Often-controversial video-hosting website LiveLeak is the latest website to ban content created by Islamic State, the Islamist militant group formerly known as ISIS. The move comes after the release of graphic footage showing the murder of American photojournalist James Foley earlier this week.
Foley was taken prisoner in 2012 whilst working in Syria, and he was executed earlier this week after the U.S. government began airstrikes in Iraq against the Islamic State and refused demands for an exorbitant $100 million ransom. Footage of the execution was uploaded to YouTube. The Google-owned video-hosting platform swiftly took down the video, but not before igniting fierce controversy over the ethics of watching or sharing it.
Some urged against watching the footage, calling to remember Foley “as he lived,” others took a different view, like the New York Post—which put a disturbing still from the video on its front page.
LiveLeak has a reputation for extreme commitment free speech, and as such frequently plays home to graphic, uncensored video footage of death and destruction. As such, the Foley video soon found its way onto the site—and the “sheer volume of traffic” from people looking for the video has made the last 24 hours “a fairly tense affair,” the LiveLeak team wrote in a post explaining their new policy.
In the post, they justify their continued hosting of the Foley execution video, but reveal that they are refusing to show “further beheadings carried out by [the Islamic State]” (should they occur). The Foley video is still live because “it’s within our remit to show such items given this is as outrageous and horrific act carried out by a movement in the Middle East hellbent on conquest, death and destruction,” they argue. “We thought it was important to show this video and allow those who chose to view it the right to do so.”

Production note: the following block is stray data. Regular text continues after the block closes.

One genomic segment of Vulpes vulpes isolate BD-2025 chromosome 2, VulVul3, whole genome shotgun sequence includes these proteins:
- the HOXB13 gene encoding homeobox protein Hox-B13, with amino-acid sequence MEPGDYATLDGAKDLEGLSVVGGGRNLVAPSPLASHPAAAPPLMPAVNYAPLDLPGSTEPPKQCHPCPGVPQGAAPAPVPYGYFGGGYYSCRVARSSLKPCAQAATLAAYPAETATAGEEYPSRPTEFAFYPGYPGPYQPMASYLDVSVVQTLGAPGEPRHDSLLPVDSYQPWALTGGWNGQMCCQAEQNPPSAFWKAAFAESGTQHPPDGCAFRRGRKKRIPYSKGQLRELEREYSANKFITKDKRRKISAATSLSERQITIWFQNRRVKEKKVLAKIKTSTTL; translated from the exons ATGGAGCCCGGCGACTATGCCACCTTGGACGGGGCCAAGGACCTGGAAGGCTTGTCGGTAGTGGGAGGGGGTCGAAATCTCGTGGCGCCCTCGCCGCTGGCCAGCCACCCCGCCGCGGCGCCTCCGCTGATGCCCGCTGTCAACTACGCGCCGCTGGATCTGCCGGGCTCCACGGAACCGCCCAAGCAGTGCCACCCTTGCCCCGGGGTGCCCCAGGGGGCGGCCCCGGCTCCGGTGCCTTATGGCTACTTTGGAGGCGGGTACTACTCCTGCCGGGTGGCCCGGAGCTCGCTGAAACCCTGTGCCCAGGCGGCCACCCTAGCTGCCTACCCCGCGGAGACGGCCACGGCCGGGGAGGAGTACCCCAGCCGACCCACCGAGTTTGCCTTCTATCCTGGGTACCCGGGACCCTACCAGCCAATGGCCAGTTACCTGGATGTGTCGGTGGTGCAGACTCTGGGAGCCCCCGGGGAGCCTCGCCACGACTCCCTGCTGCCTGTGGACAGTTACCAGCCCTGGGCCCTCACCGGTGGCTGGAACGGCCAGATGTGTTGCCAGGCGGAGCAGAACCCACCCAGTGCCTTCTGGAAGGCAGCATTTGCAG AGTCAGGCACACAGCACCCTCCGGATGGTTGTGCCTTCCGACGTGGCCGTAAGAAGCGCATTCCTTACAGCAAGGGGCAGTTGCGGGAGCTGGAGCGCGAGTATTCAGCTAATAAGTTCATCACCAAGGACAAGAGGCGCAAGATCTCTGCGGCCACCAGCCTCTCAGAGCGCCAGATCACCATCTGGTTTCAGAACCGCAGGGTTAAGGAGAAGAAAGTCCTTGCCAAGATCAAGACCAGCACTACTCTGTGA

However, they go on to say, having “shown the world the truth horror of this form of execution more than once in the past,” they “cannot find any compelling reason to even be thought of as promoting the actions of this group.”
Should such videos continue to surface—which remains a possibility, as Islamic State holds further Western hostages—“no deeper insight will be offered by descending into some grotesque “beheading of the week” scenario”
The LiveLeak team stresses that “this is not us putting an end to all graphic media,” simply any future IS beheading videos, and that they are “fully supportive of your right to view this media should you wish”—but they no longer willing to facilitate this right themselves.
Twitter has already made a similar decision, and has actively been suspending all those who post graphic imagery from the Foley footage. Islamic State has built itself a slick, social media operation to help spread its propaganda and aid in recruitment—but the Guardian reports that in light of this ban, the Islamist militant group is being forced onto Diaspora, a decentralized social network that is far more difficult to police.
Illustration by Rob Price